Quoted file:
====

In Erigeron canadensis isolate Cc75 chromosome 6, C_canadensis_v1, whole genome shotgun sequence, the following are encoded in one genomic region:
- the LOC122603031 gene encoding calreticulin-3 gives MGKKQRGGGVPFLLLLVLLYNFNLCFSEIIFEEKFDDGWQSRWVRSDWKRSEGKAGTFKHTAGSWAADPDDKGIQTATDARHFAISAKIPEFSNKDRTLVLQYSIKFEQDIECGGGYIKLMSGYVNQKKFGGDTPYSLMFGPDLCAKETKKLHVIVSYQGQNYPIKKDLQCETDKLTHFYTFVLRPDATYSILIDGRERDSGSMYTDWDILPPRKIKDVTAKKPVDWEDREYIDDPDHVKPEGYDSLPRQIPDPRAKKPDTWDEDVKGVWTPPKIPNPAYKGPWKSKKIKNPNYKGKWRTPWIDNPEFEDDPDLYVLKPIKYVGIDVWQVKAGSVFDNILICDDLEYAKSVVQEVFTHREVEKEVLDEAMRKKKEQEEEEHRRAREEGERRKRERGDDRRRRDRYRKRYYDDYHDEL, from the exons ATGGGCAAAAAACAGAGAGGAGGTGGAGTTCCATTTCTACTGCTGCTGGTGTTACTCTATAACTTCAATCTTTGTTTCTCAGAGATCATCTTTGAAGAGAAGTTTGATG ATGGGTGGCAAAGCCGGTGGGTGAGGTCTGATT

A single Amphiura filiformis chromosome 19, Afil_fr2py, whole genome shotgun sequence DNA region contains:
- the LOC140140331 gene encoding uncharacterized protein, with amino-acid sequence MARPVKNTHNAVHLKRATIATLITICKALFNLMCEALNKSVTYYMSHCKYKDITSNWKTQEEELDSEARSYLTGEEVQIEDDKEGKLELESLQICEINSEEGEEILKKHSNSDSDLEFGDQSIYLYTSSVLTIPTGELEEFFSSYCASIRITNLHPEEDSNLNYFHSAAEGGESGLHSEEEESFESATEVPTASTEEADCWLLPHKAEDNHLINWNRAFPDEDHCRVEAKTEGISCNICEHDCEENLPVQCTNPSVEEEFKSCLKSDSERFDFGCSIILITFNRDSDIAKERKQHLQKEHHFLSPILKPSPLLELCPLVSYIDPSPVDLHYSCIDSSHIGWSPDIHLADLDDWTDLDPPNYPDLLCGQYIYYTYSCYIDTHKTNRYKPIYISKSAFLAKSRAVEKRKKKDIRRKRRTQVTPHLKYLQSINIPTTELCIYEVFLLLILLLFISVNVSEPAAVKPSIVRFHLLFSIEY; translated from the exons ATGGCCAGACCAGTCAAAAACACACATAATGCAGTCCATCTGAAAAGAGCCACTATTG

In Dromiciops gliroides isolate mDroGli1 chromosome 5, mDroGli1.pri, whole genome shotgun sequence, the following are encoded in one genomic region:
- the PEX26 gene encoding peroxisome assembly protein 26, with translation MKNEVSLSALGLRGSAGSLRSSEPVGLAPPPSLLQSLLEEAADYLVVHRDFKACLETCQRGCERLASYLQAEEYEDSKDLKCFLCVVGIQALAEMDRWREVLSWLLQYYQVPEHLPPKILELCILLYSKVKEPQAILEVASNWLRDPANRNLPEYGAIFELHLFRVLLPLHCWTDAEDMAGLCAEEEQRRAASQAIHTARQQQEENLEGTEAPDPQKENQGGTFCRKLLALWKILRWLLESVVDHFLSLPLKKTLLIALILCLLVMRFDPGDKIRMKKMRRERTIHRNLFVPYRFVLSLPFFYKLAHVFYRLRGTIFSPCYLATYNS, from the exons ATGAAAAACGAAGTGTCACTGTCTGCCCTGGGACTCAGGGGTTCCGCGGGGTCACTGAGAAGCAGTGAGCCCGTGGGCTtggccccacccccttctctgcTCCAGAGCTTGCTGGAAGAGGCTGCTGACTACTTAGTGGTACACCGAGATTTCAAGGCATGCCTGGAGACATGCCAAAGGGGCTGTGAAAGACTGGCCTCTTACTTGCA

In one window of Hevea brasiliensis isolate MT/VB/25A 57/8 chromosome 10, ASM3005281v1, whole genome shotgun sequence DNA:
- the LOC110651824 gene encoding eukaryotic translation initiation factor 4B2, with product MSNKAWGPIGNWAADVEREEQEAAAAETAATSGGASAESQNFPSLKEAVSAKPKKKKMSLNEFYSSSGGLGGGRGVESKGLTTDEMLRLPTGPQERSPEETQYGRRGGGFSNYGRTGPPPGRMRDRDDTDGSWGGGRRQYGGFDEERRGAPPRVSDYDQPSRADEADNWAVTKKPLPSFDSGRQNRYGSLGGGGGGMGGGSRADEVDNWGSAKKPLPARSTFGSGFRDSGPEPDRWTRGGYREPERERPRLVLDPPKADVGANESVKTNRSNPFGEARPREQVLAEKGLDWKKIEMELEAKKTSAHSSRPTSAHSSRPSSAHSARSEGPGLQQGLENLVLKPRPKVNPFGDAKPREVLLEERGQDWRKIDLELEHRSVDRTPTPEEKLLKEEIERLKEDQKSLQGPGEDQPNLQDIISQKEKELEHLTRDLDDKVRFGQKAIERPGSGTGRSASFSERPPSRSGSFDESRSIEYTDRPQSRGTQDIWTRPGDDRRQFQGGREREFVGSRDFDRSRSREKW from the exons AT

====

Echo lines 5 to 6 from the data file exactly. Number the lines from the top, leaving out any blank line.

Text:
In Dromiciops gliroides isolate mDroGli1 chromosome 5, mDroGli1.pri, whole genome shotgun sequence, the following are encoded in one genomic region:
- the PEX26 gene encoding peroxisome assembly protein 26, with translation MKNEVSLSALGLRGSAGSLRSSEPVGLAPPPSLLQSLLEEAADYLVVHRDFKACLETCQRGCERLASYLQAEEYEDSKDLKCFLCVVGIQALAEMDRWREVLSWLLQYYQVPEHLPPKILELCILLYSKVKEPQAILEVASNWLRDPANRNLPEYGAIFELHLFRVLLPLHCWTDAEDMAGLCAEEEQRRAASQAIHTARQQQEENLEGTEAPDPQKENQGGTFCRKLLALWKILRWLLESVVDHFLSLPLKKTLLIALILCLLVMRFDPGDKIRMKKMRRERTIHRNLFVPYRFVLSLPFFYKLAHVFYRLRGTIFSPCYLATYNS, from the exons ATGAAAAACGAAGTGTCACTGTCTGCCCTGGGACTCAGGGGTTCCGCGGGGTCACTGAGAAGCAGTGAGCCCGTGGGCTtggccccacccccttctctgcTCCAGAGCTTGCTGGAAGAGGCTGCTGACTACTTAGTGGTACACCGAGATTTCAAGGCATGCCTGGAGACATGCCAAAGGGGCTGTGAAAGACTGGCCTCTTACTTGCA